County job fair draws dozens to New Market
NEW MARKET–Packed inside the New Market Community Center, 34 employers with tables, stands, fliers and posters stood ready Tuesday to attract the best and brightest Shenandoah County has to offer. Spilling out into the hallways were four more employers, ready to greet job seekers on their way in and out of the gym.
Shenandoah County has been waging a battle against unemployment, trying to fill some positions with eligible workers. The New Market job fair, hosted by the Shenandoah County Chamber of Commerce, gave employers from around the county a chance to connect with prospective employees.
Howell Metal, based in New Market, was at the fair trying to fill between eight and 10 positions, according to Jennie Vaughn.
“We are trying to fill machine operator positions and maintenance positions,” Vaughn said. “We’ve been in business for 50 years, and we’re growing, so we’re adding some folks to the team.”
Both the operator and maintenance positions are entry-level positions.
New Market Poultry is trying to fill another 10 to 20 positions, said Chris Palmer, safety coordinator at the plant. Palmer said the plant is looking for first shift production crew members.
“We have an excellent pay rate for this area,” Palmer said, “very competitive.”
On top of competitive pay, Palmer said employees also receive benefits — paid leave, sick leave, holidays and Sundays off.
Training for other skills such as driving a forklift is also available, Palmer said.
An hour after the fair opened, Palmer said he had talked with four job-seekers.
Some employers were having a more difficult time attracting people. Ortts Electric, based in Edinburg, is seeking two employees; however, they must already be trained, said Lori Clinedinst.
“We’re a very small, family owned company looking for an experienced plumber and HVAC installer,” Clinedinst said. “They’re very hard to come by. Tradesmen are very hard to come by.”
Because Ortts is a small business, it does not have the manpower to train new employees. Clinedinst said she has been trying to fill those two positions for the last nine months.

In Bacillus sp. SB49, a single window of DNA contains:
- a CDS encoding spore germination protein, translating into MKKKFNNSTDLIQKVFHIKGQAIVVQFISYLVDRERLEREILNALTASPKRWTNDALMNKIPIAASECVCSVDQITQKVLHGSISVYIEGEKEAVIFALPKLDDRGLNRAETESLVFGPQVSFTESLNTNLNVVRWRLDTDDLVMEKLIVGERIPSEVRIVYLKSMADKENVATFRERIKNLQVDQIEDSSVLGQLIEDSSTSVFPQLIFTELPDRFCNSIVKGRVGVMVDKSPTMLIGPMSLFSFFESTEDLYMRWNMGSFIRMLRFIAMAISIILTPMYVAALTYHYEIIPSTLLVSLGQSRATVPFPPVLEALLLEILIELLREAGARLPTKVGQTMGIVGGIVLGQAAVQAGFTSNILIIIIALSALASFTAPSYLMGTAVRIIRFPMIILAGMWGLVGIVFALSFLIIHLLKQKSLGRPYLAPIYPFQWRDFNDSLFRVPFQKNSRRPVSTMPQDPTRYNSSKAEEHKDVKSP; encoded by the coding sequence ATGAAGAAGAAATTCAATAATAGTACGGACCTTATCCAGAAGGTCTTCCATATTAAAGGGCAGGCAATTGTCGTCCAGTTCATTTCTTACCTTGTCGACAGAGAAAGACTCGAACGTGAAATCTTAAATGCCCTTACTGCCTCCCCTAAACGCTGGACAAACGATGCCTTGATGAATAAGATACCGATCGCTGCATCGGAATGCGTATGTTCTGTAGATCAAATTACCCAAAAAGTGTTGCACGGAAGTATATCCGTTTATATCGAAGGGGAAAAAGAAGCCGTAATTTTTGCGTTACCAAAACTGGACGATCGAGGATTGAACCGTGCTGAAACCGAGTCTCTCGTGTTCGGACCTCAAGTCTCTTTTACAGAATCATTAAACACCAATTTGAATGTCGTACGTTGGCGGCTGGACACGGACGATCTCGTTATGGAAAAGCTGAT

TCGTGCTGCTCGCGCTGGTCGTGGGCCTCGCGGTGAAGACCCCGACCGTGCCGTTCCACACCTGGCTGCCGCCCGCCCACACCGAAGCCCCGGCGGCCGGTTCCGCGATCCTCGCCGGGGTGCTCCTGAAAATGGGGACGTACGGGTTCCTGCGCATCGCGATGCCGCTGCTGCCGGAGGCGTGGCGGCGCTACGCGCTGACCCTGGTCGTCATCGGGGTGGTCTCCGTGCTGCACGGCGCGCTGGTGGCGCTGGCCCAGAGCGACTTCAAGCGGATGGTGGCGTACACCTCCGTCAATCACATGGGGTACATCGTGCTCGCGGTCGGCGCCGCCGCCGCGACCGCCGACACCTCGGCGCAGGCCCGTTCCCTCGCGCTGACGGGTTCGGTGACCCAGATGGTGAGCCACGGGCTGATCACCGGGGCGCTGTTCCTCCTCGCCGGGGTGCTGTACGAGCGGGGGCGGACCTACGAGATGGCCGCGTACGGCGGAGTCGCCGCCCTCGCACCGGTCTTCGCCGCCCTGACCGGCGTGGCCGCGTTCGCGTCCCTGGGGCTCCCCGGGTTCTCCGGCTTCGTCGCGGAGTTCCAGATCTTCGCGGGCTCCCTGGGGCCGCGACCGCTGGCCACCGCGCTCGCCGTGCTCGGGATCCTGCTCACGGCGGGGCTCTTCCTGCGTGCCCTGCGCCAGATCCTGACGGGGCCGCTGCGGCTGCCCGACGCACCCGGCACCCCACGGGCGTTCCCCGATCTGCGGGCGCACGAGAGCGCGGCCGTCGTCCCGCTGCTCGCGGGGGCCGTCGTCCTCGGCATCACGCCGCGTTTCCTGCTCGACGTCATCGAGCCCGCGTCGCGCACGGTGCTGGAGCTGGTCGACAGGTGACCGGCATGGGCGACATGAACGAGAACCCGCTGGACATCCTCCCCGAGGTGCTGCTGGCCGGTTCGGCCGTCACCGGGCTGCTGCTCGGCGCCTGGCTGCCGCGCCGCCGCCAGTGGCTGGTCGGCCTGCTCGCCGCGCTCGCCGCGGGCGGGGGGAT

“We’re too small to be a training company,” she said. “It would be nice if we could do that, and I’m sure at one point we can get there. But right now, we need experienced people.”
Face-to-face time was important for job-seekers as well as the employers.
Bert Merrick, 57, lives in Fort Valley and between medical issues and the Great Recession has struggled to find steady work. He said he has been bouncing around different jobs via agencies but lately has been attending job fairs on his own to get connected.
“I’m trying to not just pick up any job, but be selective and actually have a chance to talk to people,” Merrick said. “This way you’re talking to the people doing the hiring, and you can actually make an impression on them, standing right there.”
Merrick said he talked to four different companies on Tuesday — mainly trying to qualify for machine operating or forklift driving. He said he plans on applying to three of the companies he talked to, and he has an interview scheduled for later in the week.
Eric Phillips, 34, traveled from Rockingham County for the job fair. Phillips said he started working as a seasonal hire at GameStop when he was 16 and worked his way up to be a manager. When company policies changed, and he felt differently about the company, he decided to leave and expand his horizons.
“I’ve been a store manager for just over three years, so I’m looking to get into something more supervisory,” Phillips said. “I’m looking to get into something more linear rather than being a jack of all trades.”
Sharon Baronelli, director of the Chamber of Commerce, said she was happy with the turnout at the fair and was impressed by everyone coming to look for work.
“The folks we have talked with are very serious about finding a job,” she said. “It’s always nice when we can connect. Job-seekers want a job, and we have employers that need employees.”